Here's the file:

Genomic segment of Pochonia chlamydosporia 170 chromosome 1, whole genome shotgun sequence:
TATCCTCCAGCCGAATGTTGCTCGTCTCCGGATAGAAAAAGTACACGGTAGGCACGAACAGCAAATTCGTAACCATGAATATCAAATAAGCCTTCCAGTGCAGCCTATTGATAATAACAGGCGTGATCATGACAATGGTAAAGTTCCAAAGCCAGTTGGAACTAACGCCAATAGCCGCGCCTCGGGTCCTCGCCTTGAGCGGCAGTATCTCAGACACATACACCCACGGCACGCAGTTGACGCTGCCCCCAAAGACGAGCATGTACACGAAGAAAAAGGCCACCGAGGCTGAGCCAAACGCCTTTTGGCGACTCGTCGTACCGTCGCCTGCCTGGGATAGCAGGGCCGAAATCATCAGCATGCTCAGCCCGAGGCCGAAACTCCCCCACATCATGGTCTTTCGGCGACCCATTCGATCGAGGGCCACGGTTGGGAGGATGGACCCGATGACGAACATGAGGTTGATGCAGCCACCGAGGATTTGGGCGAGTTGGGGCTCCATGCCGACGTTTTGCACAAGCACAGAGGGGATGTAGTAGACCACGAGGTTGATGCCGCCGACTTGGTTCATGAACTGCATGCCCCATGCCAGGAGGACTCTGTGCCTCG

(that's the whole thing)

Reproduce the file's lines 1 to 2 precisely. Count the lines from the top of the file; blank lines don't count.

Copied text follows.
Genomic segment of Pochonia chlamydosporia 170 chromosome 1, whole genome shotgun sequence:
TATCCTCCAGCCGAATGTTGCTCGTCTCCGGATAGAAAAAGTACACGGTAGGCACGAACAGCAAATTCGTAACCATGAATATCAAATAAGCCTTCCAGTGCAGCCTATTGATAATAACAGGCGTGATCATGACAATGGTAAAGTTCCAAAGCCAGTTGGAACTAACGCCAATAGCCGCGCCTCGGGTCCTCGCCTTGAGCGGCAGTATCTCAGACACATACACCCACGGCACGCAGTTGACGCTGCCCCCAAAGACGAGCATGTACACGAAGAAAAAGGCCACCGAGGCTGAGCCAAACGCCTTTTGGCGACTCGTCGTACCGTCGCCTGCCTGGGATAGCAGGGCCGAAATCATCAGCATGCTCAGCCCGAGGCCGAAACTCCCCCACATCATGGTCTTTCGGCGACCCATTCGATCGAGGGCCACGGTTGGGAGGATGGACCCGATGACGAACATGAGGTTGATGCAGCCACCGAGGATTTGGGCGAGTTGGGGCTCCATGCCGACGTTTTGCACAAGCACAGAGGGGATGTAGTAGACCACGAGGTTGATGCCGCCGACTTGGTTCATGAACTGCATGCCCCATGCCAGGAGGACTCTGTGCCTCG